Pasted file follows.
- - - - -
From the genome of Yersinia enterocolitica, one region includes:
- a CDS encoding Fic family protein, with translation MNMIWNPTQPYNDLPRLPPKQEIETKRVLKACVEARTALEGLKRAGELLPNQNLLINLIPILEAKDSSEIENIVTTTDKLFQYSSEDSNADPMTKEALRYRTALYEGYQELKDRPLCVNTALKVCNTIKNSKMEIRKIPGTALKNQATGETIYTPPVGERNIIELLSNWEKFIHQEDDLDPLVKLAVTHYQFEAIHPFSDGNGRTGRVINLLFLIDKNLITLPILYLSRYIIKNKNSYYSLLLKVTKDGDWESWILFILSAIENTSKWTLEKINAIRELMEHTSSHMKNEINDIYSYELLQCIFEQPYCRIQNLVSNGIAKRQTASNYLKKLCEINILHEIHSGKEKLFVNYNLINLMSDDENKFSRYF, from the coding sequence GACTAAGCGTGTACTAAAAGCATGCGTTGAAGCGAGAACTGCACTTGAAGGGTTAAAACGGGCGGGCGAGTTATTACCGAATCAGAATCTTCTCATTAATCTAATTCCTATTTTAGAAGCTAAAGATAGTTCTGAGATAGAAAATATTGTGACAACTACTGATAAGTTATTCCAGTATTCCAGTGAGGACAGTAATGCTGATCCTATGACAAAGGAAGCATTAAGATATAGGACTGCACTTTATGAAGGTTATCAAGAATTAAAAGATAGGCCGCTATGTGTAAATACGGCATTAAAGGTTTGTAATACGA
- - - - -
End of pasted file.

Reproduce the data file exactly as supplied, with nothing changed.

From the genome of Yersinia enterocolitica, one region includes:
- a CDS encoding Fic family protein, with translation MNMIWNPTQPYNDLPRLPPKQEIETKRVLKACVEARTALEGLKRAGELLPNQNLLINLIPILEAKDSSEIENIVTTTDKLFQYSSEDSNADPMTKEALRYRTALYEGYQELKDRPLCVNTALKVCNTIKNSKMEIRKIPGTALKNQATGETIYTPPVGERNIIELLSNWEKFIHQEDDLDPLVKLAVTHYQFEAIHPFSDGNGRTGRVINLLFLIDKNLITLPILYLSRYIIKNKNSYYSLLLKVTKDGDWESWILFILSAIENTSKWTLEKINAIRELMEHTSSHMKNEINDIYSYELLQCIFEQPYCRIQNLVSNGIAKRQTASNYLKKLCEINILHEIHSGKEKLFVNYNLINLMSDDENKFSRYF, from the coding sequence GACTAAGCGTGTACTAAAAGCATGCGTTGAAGCGAGAACTGCACTTGAAGGGTTAAAACGGGCGGGCGAGTTATTACCGAATCAGAATCTTCTCATTAATCTAATTCCTATTTTAGAAGCTAAAGATAGTTCTGAGATAGAAAATATTGTGACAACTACTGATAAGTTATTCCAGTATTCCAGTGAGGACAGTAATGCTGATCCTATGACAAAGGAAGCATTAAGATATAGGACTGCACTTTATGAAGGTTATCAAGAATTAAAAGATAGGCCGCTATGTGTAAATACGGCATTAAAGGTTTGTAATACGA